Today the Treasury Inspector General for Tax Administration (“TIGTA”) released a Report on the IRS Whistleblower Program that urges Congress to protect IRS whistleblowers from retaliation by employers, and recommends various administrative changes to the Program.
The Report’s title, “Deficiencies Exist in the Control and Timely Resolution of Whistleblower Claims,” is misleading to this writer, who has followed the progress of the new Program since its inception. Before Congress created the new IRS Whistleblower program in December 2006, the Inspector General had observed that the IRS had no centralized approach to dealing with “informant” claims under the “old” program.” The new legislation was designed to create a “Whistleblower Office” for the first time ever–with brand new staff hired to “invent” the various procedures and systems needed to fulfill Congress’ intent.
To illustrate, when we submitted a substantial IRS whistleblower claim in early January 2007 through the IRS Criminal Investigative Division, the new IRS Whistleblower Office had no Director or staff. Director Steve Whitlock was not appointed until several weeks later, and he promptly set out to hire highly qualified professionals within the IRS to help establish the new Whistleblower Program. The same professionals simultaneously had to keep up with submissions of new claims from all over the country, as well as capture older submissions to the IRS.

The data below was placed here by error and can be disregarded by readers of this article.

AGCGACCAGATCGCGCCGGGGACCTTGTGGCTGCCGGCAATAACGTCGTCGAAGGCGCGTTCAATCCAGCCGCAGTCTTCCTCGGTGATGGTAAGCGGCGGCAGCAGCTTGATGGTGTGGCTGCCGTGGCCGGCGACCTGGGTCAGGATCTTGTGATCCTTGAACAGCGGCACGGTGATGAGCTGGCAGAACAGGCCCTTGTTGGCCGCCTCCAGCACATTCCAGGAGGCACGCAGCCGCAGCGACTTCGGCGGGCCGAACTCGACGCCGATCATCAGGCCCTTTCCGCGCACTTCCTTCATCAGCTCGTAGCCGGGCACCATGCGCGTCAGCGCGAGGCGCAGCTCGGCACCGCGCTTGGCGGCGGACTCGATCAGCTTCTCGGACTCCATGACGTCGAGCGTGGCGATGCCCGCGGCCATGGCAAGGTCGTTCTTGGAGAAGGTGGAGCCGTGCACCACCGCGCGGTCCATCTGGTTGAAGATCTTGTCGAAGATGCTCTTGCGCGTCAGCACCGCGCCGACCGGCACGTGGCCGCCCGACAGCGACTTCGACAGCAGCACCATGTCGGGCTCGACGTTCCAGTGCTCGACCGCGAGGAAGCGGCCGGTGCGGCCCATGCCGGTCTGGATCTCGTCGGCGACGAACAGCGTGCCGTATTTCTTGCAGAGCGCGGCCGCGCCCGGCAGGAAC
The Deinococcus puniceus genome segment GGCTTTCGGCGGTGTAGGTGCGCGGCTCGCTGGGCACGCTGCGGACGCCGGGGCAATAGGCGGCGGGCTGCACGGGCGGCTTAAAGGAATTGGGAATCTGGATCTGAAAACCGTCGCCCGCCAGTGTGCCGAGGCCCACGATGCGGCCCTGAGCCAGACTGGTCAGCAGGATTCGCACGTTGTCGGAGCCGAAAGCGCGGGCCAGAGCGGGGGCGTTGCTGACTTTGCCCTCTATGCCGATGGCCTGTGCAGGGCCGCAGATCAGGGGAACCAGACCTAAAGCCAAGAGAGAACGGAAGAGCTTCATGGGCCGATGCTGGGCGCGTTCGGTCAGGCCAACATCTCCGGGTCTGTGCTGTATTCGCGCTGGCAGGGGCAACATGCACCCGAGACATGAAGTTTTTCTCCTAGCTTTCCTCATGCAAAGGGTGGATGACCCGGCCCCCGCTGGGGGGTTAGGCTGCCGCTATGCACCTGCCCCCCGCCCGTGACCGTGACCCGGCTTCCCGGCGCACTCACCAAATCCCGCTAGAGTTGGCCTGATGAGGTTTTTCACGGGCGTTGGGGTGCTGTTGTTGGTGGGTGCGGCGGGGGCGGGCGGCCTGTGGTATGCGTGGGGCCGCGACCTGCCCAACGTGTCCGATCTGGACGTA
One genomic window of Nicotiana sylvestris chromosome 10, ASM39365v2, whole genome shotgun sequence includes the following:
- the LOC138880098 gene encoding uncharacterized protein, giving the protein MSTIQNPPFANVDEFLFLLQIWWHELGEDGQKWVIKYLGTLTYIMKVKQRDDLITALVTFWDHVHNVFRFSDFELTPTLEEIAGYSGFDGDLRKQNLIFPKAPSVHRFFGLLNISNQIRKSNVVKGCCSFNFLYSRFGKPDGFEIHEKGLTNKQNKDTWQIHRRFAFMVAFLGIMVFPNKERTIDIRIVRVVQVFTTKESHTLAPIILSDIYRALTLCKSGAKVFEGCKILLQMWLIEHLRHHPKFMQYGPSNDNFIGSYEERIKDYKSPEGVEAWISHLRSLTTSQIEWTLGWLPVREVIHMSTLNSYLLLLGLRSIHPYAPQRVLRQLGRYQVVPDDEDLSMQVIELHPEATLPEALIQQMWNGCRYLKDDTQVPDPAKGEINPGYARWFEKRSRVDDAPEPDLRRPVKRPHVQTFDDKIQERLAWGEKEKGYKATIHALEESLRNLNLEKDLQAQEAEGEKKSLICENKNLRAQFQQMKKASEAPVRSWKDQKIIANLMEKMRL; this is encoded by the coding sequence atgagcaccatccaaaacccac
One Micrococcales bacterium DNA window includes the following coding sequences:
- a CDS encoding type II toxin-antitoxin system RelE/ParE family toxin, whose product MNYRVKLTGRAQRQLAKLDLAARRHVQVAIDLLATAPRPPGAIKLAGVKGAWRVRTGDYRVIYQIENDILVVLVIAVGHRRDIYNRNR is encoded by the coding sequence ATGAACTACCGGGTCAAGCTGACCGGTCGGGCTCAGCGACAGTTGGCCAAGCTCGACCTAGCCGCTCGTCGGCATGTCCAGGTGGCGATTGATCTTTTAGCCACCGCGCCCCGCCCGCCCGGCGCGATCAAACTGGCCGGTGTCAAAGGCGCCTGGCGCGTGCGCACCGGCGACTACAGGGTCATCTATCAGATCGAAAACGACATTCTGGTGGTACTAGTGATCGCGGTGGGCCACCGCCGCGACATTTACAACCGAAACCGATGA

Perhaps the IG means that the Whistleblower Office still has not worked out all of the kinks in this new program. Director Whitlock agreed with the recommendations for continuing to improve the claims process.
The most significant part of the Report may be its strong recommendation that Congress authorize protecting IRS whistleblowers from retaliation, as whistleblowers who file qui tam cases under the False Claims Act are protected:
The False Claims Act covers false claims by government contractors but specifically excludes tax fraud. The Whistleblower provisions in the Tax Relief and Health Care Act of 2006 cover actions in the area of tax compliance and provide a structure that is similar in certain respects to the False Claims Act. However, unlike the False Claims Act, Whistleblower law related to tax fraud does not include specific provisions for employee protection against retaliation by an employer. Our discussions with representatives within the operating divisions who work with whistleblowers identified that whistleblowers are concerned regarding possible retaliation from employers and that their confidentiality is their utmost concern.
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Legislative Recommendation Legislation is needed to ensure that informants are protected against retaliation by their employers and to provide specific relief to informants who are retaliated against.
One note of caution: the Report refers to $65 billion in “alleged income unreported” in 2008. There is no way to verify this number now, given that informants may be wrong in their estimates.
The full Report is here.